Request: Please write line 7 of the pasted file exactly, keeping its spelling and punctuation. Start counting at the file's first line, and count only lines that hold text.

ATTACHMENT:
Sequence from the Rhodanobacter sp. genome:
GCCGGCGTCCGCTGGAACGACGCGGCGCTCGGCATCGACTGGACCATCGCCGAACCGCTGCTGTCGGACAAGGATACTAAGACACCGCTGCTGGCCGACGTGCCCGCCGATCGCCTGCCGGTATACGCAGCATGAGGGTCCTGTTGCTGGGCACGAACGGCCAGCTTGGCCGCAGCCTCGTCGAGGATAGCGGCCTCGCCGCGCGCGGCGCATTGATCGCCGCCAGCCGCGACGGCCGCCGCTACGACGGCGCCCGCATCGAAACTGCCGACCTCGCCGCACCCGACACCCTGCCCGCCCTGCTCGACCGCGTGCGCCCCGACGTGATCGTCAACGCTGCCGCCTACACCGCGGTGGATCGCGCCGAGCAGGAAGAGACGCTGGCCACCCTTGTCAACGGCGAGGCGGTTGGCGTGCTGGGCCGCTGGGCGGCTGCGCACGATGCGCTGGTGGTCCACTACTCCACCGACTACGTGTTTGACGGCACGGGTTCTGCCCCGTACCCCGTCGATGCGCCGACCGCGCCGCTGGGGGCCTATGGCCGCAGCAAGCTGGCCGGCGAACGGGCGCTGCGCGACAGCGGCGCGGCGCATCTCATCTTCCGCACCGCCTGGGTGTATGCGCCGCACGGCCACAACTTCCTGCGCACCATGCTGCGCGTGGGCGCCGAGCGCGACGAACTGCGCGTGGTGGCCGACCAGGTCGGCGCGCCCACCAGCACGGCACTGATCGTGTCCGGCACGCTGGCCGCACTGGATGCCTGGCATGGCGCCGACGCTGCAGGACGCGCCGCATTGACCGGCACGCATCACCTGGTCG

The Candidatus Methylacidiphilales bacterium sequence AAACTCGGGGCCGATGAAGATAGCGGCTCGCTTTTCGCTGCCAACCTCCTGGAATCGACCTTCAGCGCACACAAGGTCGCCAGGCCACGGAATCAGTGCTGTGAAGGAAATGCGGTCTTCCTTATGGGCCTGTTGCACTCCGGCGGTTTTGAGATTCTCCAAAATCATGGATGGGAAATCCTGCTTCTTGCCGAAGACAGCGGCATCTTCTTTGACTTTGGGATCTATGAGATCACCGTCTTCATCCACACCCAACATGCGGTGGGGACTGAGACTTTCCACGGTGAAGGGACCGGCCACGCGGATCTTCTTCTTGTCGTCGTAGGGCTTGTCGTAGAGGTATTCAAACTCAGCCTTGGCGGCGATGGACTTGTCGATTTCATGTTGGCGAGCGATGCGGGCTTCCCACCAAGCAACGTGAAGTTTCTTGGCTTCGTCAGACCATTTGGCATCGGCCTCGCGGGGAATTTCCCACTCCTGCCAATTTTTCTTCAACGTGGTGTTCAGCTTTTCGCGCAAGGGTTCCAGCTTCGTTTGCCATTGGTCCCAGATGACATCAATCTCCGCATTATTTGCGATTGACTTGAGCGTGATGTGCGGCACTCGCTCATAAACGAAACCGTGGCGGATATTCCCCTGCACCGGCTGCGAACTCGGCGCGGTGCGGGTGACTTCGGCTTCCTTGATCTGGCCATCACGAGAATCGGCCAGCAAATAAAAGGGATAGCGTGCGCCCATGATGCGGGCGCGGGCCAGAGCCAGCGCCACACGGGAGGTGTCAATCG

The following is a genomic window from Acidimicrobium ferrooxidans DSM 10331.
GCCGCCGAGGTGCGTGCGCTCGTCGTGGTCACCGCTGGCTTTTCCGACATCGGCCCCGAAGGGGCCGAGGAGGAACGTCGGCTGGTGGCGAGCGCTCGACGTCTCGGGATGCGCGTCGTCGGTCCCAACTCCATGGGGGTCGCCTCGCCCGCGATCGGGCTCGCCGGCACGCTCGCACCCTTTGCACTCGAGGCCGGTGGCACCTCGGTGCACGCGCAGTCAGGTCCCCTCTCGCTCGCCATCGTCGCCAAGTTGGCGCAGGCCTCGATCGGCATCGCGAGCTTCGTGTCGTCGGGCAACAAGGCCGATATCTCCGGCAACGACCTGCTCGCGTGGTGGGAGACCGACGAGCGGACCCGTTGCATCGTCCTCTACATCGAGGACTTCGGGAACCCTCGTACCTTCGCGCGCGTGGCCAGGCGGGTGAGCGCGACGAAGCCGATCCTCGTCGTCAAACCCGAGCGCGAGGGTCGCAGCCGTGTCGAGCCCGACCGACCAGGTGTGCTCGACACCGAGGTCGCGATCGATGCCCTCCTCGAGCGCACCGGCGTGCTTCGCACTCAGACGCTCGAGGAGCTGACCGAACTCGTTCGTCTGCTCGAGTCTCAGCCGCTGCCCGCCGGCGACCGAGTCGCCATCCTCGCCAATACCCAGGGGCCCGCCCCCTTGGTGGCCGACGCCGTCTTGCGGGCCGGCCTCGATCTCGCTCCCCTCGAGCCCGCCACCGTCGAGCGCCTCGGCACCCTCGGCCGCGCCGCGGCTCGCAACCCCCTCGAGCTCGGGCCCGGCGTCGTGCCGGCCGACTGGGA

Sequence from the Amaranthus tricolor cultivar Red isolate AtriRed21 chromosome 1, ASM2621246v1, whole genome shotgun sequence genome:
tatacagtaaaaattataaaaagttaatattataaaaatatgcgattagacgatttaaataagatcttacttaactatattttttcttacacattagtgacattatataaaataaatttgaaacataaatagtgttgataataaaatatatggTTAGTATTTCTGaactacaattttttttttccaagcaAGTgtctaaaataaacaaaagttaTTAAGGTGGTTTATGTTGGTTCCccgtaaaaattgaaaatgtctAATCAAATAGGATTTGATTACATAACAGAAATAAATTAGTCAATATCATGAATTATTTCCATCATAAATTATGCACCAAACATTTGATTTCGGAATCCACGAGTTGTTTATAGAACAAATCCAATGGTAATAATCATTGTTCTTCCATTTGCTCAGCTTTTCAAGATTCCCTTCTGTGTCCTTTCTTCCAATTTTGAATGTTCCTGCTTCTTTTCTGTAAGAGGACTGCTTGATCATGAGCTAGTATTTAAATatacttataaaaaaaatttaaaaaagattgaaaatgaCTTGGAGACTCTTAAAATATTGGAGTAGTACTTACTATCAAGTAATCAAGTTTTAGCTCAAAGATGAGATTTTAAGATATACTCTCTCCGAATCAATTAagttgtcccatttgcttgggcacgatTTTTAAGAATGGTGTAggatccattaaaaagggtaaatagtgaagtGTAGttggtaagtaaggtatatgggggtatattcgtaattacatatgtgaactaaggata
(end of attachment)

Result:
tatacagtaaaaattataaaaagttaatattataaaaatatgcgattagacgatttaaataagatcttacttaactatattttttcttacacattagtgacattatataaaataaatttgaaacataaatagtgttgataataaaatatatggTTAGTATTTCTGaactacaattttttttttccaagcaAGTgtctaaaataaacaaaagttaTTAAGGTGGTTTATGTTGGTTCCccgtaaaaattgaaaatgtctAATCAAATAGGATTTGATTACATAACAGAAATAAATTAGTCAATATCATGAATTATTTCCATCATAAATTATGCACCAAACATTTGATTTCGGAATCCACGAGTTGTTTATAGAACAAATCCAATGGTAATAATCATTGTTCTTCCATTTGCTCAGCTTTTCAAGATTCCCTTCTGTGTCCTTTCTTCCAATTTTGAATGTTCCTGCTTCTTTTCTGTAAGAGGACTGCTTGATCATGAGCTAGTATTTAAATatacttataaaaaaaatttaaaaaagattgaaaatgaCTTGGAGACTCTTAAAATATTGGAGTAGTACTTACTATCAAGTAATCAAGTTTTAGCTCAAAGATGAGATTTTAAGATATACTCTCTCCGAATCAATTAagttgtcccatttgcttgggcacgatTTTTAAGAATGGTGTAggatccattaaaaagggtaaatagtgaagtGTAGttggtaagtaaggtatatgggggtatattcgtaattacatatgtgaactaaggata